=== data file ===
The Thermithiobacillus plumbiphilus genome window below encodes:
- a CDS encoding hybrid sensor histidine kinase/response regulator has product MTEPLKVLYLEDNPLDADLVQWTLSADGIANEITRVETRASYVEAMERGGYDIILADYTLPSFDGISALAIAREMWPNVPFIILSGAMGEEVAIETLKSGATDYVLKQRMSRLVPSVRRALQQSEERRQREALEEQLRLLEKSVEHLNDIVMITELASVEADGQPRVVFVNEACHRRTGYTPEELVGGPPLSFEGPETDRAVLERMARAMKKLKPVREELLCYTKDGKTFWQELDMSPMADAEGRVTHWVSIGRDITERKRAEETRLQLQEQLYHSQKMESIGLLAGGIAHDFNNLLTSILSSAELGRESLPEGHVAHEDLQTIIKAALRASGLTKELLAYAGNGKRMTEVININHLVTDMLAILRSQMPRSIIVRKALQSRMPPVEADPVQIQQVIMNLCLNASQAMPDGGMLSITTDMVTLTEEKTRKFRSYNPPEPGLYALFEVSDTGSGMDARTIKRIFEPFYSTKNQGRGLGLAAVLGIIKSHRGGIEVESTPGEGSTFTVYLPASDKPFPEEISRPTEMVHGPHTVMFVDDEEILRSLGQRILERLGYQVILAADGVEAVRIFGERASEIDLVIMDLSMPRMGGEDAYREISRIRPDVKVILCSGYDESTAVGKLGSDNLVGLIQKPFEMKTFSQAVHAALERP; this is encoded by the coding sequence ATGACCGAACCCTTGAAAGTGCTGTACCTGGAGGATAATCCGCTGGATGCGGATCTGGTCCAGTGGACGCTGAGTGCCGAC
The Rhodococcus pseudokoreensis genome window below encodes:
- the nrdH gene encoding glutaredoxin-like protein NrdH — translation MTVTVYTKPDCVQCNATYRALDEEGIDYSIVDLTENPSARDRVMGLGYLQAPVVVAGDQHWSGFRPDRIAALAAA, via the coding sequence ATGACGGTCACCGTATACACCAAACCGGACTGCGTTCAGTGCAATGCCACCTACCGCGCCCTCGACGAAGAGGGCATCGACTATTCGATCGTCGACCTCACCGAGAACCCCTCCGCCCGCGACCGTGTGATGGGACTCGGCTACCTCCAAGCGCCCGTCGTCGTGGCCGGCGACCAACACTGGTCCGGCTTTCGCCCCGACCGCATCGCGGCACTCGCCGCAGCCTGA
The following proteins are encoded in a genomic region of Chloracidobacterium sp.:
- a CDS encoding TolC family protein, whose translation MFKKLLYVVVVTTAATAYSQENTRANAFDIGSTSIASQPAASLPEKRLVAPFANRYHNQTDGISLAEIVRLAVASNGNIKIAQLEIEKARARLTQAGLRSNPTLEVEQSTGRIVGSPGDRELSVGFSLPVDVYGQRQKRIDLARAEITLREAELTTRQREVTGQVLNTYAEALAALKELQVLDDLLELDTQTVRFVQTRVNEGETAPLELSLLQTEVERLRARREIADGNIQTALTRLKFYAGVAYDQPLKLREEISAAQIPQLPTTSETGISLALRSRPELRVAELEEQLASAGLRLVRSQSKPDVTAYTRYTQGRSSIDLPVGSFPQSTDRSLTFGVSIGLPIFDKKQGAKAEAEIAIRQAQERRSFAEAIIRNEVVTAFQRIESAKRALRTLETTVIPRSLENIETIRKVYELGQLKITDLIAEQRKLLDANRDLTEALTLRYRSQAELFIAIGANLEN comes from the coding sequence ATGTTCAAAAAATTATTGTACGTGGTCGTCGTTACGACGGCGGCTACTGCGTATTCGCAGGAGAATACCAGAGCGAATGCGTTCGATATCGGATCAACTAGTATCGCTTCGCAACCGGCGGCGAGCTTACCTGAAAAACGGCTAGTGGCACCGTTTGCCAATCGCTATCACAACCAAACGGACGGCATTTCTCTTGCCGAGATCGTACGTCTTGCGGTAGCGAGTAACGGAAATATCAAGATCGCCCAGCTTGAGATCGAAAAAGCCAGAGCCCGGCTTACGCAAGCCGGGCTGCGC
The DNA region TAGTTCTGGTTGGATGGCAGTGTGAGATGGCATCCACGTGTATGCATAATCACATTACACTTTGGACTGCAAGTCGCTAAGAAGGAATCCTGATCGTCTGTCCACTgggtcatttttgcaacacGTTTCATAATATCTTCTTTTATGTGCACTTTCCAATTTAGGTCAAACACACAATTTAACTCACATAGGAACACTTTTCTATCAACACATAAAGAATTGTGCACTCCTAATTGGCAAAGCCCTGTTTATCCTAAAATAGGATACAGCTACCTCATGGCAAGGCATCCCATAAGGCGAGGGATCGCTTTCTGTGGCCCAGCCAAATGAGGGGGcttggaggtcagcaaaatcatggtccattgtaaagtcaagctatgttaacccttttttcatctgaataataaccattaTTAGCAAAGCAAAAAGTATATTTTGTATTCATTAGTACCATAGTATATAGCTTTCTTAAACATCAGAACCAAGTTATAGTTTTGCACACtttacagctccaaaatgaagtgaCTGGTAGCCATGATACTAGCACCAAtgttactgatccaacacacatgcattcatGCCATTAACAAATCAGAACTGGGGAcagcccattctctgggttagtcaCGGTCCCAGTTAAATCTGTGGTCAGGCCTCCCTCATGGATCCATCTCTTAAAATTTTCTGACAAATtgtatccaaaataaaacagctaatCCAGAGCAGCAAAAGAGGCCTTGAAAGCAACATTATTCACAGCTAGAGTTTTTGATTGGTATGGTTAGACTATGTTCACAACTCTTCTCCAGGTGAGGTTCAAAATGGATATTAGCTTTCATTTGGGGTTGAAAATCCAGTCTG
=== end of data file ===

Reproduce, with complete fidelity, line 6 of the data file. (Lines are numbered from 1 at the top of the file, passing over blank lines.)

- a CDS encoding TolC family protein, whose translation MFKKLLYVVVVTTAATAYSQENTRANAFDIGSTSIASQPAASLPEKRLVAPFANRYHNQTDGISLAEIVRLAVASNGNIKIAQLEIEKARARLTQAGLRSNPTLEVEQSTGRIVGSPGDRELSVGFSLPVDVYGQRQKRIDLARAEITLREAELTTRQREVTGQVLNTYAEALAALKELQVLDDLLELDTQTVRFVQTRVNEGETAPLELSLLQTEVERLRARREIADGNIQTALTRLKFYAGVAYDQPLKLREEISAAQIPQLPTTSETGISLALRSRPELRVAELEEQLASAGLRLVRSQSKPDVTAYTRYTQGRSSIDLPVGSFPQSTDRSLTFGVSIGLPIFDKKQGAKAEAEIAIRQAQERRSFAEAIIRNEVVTAFQRIESAKRALRTLETTVIPRSLENIETIRKVYELGQLKITDLIAEQRKLLDANRDLTEALTLRYRSQAELFIAIGANLEN comes from the coding sequence ATGTTCAAAAAATTATTGTACGTGGTCGTCGTTACGACGGCGGCTACTGCGTATTCGCAGGAGAATACCAGAGCGAATGCGTTCGATATCGGATCAACTAGTATCGCTTCGCAACCGGCGGCGAGCTTACCTGAAAAACGGCTAGTGGCACCGTTTGCCAATCGCTATCACAACCAAACGGACGGCATTTCTCTTGCCGAGATCGTACGTCTTGCGGTAGCGAGTAACGGAAATATCAAGATCGCCCAGCTTGAGATCGAAAAAGCCAGAGCCCGGCTTACGCAAGCCGGGCTGCGC